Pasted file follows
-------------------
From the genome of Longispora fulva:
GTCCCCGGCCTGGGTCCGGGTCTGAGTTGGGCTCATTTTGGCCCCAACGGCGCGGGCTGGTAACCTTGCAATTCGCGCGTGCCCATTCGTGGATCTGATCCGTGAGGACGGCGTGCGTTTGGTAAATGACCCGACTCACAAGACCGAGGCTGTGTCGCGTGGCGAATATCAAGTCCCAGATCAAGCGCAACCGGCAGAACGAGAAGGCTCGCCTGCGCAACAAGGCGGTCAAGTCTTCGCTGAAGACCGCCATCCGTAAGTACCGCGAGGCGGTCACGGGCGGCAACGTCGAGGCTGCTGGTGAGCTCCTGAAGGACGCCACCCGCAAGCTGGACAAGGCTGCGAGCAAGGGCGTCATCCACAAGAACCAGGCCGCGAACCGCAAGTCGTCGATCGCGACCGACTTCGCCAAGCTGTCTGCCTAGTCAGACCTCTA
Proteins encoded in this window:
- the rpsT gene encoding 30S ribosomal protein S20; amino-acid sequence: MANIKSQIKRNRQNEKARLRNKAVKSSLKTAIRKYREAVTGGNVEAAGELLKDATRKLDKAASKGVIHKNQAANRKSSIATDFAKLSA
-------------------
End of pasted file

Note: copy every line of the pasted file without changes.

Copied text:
From the genome of Longispora fulva:
GTCCCCGGCCTGGGTCCGGGTCTGAGTTGGGCTCATTTTGGCCCCAACGGCGCGGGCTGGTAACCTTGCAATTCGCGCGTGCCCATTCGTGGATCTGATCCGTGAGGACGGCGTGCGTTTGGTAAATGACCCGACTCACAAGACCGAGGCTGTGTCGCGTGGCGAATATCAAGTCCCAGATCAAGCGCAACCGGCAGAACGAGAAGGCTCGCCTGCGCAACAAGGCGGTCAAGTCTTCGCTGAAGACCGCCATCCGTAAGTACCGCGAGGCGGTCACGGGCGGCAACGTCGAGGCTGCTGGTGAGCTCCTGAAGGACGCCACCCGCAAGCTGGACAAGGCTGCGAGCAAGGGCGTCATCCACAAGAACCAGGCCGCGAACCGCAAGTCGTCGATCGCGACCGACTTCGCCAAGCTGTCTGCCTAGTCAGACCTCTA
Proteins encoded in this window:
- the rpsT gene encoding 30S ribosomal protein S20; amino-acid sequence: MANIKSQIKRNRQNEKARLRNKAVKSSLKTAIRKYREAVTGGNVEAAGELLKDATRKLDKAASKGVIHKNQAANRKSSIATDFAKLSA